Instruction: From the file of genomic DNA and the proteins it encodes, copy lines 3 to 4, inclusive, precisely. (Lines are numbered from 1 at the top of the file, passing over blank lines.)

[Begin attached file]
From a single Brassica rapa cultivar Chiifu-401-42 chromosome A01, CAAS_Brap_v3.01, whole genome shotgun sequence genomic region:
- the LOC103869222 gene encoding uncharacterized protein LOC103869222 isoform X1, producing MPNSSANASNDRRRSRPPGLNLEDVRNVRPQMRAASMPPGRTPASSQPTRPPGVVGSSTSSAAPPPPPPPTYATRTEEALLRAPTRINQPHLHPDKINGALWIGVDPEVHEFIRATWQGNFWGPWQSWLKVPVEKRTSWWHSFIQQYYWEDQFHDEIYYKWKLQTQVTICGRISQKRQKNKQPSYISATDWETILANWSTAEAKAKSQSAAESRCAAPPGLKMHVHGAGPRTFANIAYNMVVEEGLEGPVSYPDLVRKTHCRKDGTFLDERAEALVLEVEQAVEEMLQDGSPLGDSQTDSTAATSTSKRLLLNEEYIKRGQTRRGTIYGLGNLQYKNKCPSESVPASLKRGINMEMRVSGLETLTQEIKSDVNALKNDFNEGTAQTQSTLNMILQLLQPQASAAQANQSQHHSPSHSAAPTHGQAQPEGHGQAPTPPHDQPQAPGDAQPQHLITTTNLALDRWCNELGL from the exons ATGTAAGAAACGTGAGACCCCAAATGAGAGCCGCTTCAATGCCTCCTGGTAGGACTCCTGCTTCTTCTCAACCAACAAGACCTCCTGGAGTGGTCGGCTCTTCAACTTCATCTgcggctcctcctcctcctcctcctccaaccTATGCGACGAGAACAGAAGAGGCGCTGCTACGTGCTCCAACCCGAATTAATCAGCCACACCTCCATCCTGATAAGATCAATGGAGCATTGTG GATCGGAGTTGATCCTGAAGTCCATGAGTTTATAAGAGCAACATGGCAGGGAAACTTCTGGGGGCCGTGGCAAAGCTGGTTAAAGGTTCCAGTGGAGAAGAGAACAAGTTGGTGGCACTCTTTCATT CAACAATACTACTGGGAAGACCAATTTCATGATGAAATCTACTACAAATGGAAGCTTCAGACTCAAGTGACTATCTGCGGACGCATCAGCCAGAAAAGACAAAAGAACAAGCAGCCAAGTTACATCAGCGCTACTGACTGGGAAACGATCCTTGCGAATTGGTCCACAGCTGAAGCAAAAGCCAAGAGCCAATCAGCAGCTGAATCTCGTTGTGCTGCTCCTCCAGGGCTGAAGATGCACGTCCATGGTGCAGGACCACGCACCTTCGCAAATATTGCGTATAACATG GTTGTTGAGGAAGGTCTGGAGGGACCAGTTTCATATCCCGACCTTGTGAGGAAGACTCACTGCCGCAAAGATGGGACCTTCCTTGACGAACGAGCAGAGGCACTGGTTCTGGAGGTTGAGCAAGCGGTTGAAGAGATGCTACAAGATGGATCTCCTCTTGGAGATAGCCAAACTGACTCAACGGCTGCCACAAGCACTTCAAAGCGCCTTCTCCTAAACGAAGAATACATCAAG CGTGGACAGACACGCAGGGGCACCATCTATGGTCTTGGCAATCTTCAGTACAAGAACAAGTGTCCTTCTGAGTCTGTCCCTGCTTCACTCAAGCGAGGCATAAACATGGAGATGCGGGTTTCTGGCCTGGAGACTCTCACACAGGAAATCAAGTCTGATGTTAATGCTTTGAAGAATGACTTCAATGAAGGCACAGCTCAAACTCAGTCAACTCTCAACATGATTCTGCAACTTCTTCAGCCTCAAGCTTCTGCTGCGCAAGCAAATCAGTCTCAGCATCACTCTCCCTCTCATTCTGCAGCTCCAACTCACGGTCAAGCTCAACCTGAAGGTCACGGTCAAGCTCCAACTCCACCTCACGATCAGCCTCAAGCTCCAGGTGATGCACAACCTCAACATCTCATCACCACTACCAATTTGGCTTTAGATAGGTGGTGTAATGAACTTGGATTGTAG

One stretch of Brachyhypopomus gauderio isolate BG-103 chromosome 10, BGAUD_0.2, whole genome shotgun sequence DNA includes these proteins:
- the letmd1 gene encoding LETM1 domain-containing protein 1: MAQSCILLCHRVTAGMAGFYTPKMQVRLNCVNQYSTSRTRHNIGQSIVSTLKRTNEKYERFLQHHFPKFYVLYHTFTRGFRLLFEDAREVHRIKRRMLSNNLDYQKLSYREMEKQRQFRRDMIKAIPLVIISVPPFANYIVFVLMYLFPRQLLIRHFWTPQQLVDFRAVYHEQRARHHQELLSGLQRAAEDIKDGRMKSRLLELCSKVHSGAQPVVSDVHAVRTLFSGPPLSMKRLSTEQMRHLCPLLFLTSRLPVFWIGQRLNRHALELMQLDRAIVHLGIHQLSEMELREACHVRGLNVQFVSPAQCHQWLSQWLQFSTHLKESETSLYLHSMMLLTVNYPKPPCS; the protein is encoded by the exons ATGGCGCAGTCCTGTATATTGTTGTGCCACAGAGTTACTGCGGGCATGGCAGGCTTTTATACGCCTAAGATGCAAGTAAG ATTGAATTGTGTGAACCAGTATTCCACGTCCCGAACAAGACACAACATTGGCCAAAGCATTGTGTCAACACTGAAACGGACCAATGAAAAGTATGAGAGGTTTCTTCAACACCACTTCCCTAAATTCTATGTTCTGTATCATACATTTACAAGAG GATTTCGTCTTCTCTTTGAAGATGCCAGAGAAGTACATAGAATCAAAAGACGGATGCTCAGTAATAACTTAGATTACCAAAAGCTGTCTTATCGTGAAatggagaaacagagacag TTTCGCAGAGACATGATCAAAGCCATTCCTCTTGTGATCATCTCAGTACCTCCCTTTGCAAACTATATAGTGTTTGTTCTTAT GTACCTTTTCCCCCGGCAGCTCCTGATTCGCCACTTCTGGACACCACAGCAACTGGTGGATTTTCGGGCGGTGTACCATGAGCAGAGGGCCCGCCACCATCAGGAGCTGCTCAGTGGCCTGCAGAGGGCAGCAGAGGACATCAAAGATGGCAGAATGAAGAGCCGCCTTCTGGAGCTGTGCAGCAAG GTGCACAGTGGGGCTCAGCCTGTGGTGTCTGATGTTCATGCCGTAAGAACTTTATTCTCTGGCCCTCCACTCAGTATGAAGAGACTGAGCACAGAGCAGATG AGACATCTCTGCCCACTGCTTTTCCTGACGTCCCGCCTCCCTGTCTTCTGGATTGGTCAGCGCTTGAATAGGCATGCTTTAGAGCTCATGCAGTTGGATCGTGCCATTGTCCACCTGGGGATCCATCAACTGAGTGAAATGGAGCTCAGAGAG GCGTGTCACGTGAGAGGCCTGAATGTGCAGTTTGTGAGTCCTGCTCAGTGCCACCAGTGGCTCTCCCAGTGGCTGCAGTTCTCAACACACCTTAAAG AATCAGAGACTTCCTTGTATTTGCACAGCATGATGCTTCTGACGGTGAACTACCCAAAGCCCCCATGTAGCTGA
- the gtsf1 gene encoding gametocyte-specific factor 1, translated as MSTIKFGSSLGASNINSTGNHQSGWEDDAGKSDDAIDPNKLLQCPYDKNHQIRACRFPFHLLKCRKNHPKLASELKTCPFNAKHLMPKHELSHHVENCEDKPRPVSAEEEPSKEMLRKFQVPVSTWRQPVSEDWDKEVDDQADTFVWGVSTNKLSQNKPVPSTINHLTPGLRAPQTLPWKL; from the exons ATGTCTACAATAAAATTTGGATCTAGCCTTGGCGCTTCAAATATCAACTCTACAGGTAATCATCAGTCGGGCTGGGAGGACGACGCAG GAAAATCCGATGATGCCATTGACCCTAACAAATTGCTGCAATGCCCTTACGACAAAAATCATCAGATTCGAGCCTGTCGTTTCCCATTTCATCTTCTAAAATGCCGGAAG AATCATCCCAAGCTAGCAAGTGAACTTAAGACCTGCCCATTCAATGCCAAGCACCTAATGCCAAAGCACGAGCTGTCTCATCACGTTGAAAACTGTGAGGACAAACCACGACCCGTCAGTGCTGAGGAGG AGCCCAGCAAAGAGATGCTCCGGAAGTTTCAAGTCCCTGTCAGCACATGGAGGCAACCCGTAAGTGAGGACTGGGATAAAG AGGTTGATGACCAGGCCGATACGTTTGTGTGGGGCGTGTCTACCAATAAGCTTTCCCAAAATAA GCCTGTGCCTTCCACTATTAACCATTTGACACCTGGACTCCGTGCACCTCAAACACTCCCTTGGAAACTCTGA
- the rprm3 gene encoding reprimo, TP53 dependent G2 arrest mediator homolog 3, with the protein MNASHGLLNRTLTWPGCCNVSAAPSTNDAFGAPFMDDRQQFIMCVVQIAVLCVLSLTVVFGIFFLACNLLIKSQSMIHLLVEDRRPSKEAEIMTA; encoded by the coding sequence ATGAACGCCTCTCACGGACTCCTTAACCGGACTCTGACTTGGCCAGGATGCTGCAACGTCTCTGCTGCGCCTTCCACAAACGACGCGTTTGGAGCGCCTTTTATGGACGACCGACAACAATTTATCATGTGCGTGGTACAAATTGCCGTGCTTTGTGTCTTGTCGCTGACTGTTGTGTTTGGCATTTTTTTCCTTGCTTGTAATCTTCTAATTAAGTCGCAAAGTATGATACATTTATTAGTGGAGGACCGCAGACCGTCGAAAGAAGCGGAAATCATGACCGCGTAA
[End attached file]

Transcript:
One stretch of Brachyhypopomus gauderio isolate BG-103 chromosome 10, BGAUD_0.2, whole genome shotgun sequence DNA includes these proteins:
- the letmd1 gene encoding LETM1 domain-containing protein 1: MAQSCILLCHRVTAGMAGFYTPKMQVRLNCVNQYSTSRTRHNIGQSIVSTLKRTNEKYERFLQHHFPKFYVLYHTFTRGFRLLFEDAREVHRIKRRMLSNNLDYQKLSYREMEKQRQFRRDMIKAIPLVIISVPPFANYIVFVLMYLFPRQLLIRHFWTPQQLVDFRAVYHEQRARHHQELLSGLQRAAEDIKDGRMKSRLLELCSKVHSGAQPVVSDVHAVRTLFSGPPLSMKRLSTEQMRHLCPLLFLTSRLPVFWIGQRLNRHALELMQLDRAIVHLGIHQLSEMELREACHVRGLNVQFVSPAQCHQWLSQWLQFSTHLKESETSLYLHSMMLLTVNYPKPPCS; the protein is encoded by the exons ATGGCGCAGTCCTGTATATTGTTGTGCCACAGAGTTACTGCGGGCATGGCAGGCTTTTATACGCCTAAGATGCAAGTAAG ATTGAATTGTGTGAACCAGTATTCCACGTCCCGAACAAGACACAACATTGGCCAAAGCATTGTGTCAACACTGAAACGGACCAATGAAAAGTATGAGAGGTTTCTTCAACACCACTTCCCTAAATTCTATGTTCTGTATCATACATTTACAAGAG GATTTCGTCTTCTCTTTGAAGATGCCAGAGAAGTACATAGAATCAAAAGACGGATGCTCAGTAATAACTTAGATTACCAAAAGCTGTCTTATCGTGAAatggagaaacagagacag TTTCGCAGAGACATGATCAAAGCCATTCCTCTTGTGATCATCTCAGTACCTCCCTTTGCAAACTATATAGTGTTTGTTCTTAT GTACCTTTTCCCCCGGCAGCTCCTGATTCGCCACTTCTGGACACCACAGCAACTGGTGGATTTTCGGGCGGTGTACCATGAGCAGAGGGCCCGCCACCATCAGGAGCTGCTCAGTGGCCTGCAGAGGGCAGCAGAGGACATCAAAGATGGCAGAATGAAGAGCCGCCTTCTGGAGCTGTGCAGCAAG GTGCACAGTGGGGCTCAGCCTGTGGTGTCTGATGTTCATGCCGTAAGAACTTTATTCTCTGGCCCTCCACTCAGTATGAAGAGACTGAGCACAGAGCAGATG AGACATCTCTGCCCACTGCTTTTCCTGACGTCCCGCCTCCCTGTCTTCTGGATTGGTCAGCGCTTGAATAGGCATGCTTTAGAGCTCATGCAGTTGGATCGTGCCATTGTCCACCTGGGGATCCATCAACTGAGTGAAATGGAGCTCAGAGAG GCGTGTCACGTGAGAGGCCTGAATGTGCAGTTTGTGAGTCCTGCTCAGTGCCACCAGTGGCTCTCCCAGTGGCTGCAGTTCTCAACACACCTTAAAG AATCAGAGACTTCCTTGTATTTGCACAGCATGATGCTTCTGACGGTGAACTACCCAAAGCCCCCATGTAGCTGA